Can an AirTag be used on a dog collar safely? Is this even a good idea?
Do you have a dog and want to track it? You may want take an AirTag and snap it onto your pup’s collar. It will keep track of your dog when playing in the yard and also on walks when he can’t resist the temptation to chase a squirrel.
Why you Should Use an AirTag
to track your dog
Dog trackers are no joke. They can be Dear, especially if they are equipped with GPS or cellular communications. Those that are cellular may also require a monthly subscription with the service or a mobile carrier. AirTags are a much more affordable single solution.
Once you purchase an AirTag, you can use it for tracking at no additional monthly cost. Compare them $29 with the Garmin Astro which costs $699 or the Fi necklace which is $129 and requires a monthly cell plan.
✅ Easy fixing
There are a wide variety of accessories you can use with an AirTag. Belkin, Speck and others make AirTag holders that connect via a key fob or a loop. The are even dog collars that have a dedicated pocket for the AirTag. Just make sure the AirTag is securely attached. A blow through a rough brush could easily tear off an AirTag that was not firmly attached.
In high traffic areas, an AirTag can be an effective tool for locating lost devices. We’ve heard of people finding stolen motorcycles or even tracking down trash with an AirTag. Personally, I have located keys that flew out of my pocket during a ride at a local fair. Without the AirTag, I would never have found my keys in the crowded fairgrounds. The AirTag would work just as well for finding a lost dog in an urban or suburban environment.
Why you Should not Use an AirTag
to track your dog
🚫 Not reliable in rural areas
Apple doesn’t recommend that you use an AirTag on your dog, but don’t let that official advice completely discourage you. It’s not that the AirTag won’t work on a dog, it will, but its ability to track your dog is limited.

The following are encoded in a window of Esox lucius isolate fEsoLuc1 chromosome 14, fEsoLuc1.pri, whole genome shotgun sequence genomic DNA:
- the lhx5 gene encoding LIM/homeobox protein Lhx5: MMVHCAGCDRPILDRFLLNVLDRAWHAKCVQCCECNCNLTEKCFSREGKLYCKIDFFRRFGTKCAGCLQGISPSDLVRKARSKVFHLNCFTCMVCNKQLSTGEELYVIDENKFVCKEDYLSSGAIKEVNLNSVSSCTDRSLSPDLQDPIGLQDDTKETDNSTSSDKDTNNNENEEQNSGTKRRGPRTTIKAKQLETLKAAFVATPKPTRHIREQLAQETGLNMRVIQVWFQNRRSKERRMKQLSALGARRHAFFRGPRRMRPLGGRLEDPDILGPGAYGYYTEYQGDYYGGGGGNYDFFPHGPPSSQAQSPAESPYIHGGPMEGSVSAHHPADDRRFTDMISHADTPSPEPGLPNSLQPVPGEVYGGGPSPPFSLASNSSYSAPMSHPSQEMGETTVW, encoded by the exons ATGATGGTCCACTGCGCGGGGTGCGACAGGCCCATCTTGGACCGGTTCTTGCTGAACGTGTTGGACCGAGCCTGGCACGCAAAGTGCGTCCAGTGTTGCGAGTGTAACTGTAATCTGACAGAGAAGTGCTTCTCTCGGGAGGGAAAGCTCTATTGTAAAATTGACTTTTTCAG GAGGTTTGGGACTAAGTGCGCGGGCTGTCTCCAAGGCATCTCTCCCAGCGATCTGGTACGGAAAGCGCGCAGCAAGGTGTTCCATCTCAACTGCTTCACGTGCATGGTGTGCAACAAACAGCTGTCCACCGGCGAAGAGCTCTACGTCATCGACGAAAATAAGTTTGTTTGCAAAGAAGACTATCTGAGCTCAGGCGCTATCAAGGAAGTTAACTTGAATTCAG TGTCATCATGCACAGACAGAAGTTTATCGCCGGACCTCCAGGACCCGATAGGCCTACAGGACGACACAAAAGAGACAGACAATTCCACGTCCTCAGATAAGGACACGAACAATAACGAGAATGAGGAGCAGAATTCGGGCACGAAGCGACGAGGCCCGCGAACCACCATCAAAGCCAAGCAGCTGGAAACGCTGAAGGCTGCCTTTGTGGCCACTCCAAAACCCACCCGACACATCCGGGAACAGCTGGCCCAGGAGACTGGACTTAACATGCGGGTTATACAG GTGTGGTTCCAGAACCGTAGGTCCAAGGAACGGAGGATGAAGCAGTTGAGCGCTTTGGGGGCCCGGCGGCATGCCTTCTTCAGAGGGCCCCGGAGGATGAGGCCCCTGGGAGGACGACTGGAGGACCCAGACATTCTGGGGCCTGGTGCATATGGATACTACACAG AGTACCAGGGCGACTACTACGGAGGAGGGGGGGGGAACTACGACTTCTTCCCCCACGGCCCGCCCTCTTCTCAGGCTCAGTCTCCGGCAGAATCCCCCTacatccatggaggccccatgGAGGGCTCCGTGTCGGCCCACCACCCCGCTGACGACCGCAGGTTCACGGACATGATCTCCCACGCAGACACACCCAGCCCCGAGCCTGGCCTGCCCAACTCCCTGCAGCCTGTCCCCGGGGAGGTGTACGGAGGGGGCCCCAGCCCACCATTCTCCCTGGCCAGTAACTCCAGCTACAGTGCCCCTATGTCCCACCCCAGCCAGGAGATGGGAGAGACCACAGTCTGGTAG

As Apple’s Kaiann Drance, vice president of worldwide iPhone product marketing, points out, “If people are doing that (putting an AirTag on a pet), they just have to make sure their moving pet is within range of a device on the Find My network so that its location can be tracked.
In the real world, the AirTag has no GPS. It only records a location when it encounters an iOS device in the wild. If you’re hiking a lonely mountain trail and your dog runs away, you probably won’t be able to find him using your AirTag.
Walking in a city is another story. A city street is probably filled with iPhones, each recording your dog’s location. You would be able to see their location and watch them move from block to block.
Another limitation of the AirTag is its size. The AirTag isn’t the world’s smallest tracker. Although it can be carried easily by a medium-sized dog, it can be a bit bulky for a small dog like a Chihuahua or a Dachshund. The dog not only wears the tracker, he must also wear a collar large enough to accommodate an AirTag or an accessory pouch attached to the collar.
🚫 Bite or Scratch
Many people leave the tracker dangling like a name tag, but that may not be ideal. An AirTag hanging around your dog’s neck can be very tempting. It can get your dog’s attention, prompting him to scratch or even bite it if it’s within reach. Once a dog gets their hands on an AirTag, you have to say goodbye to that AirTag.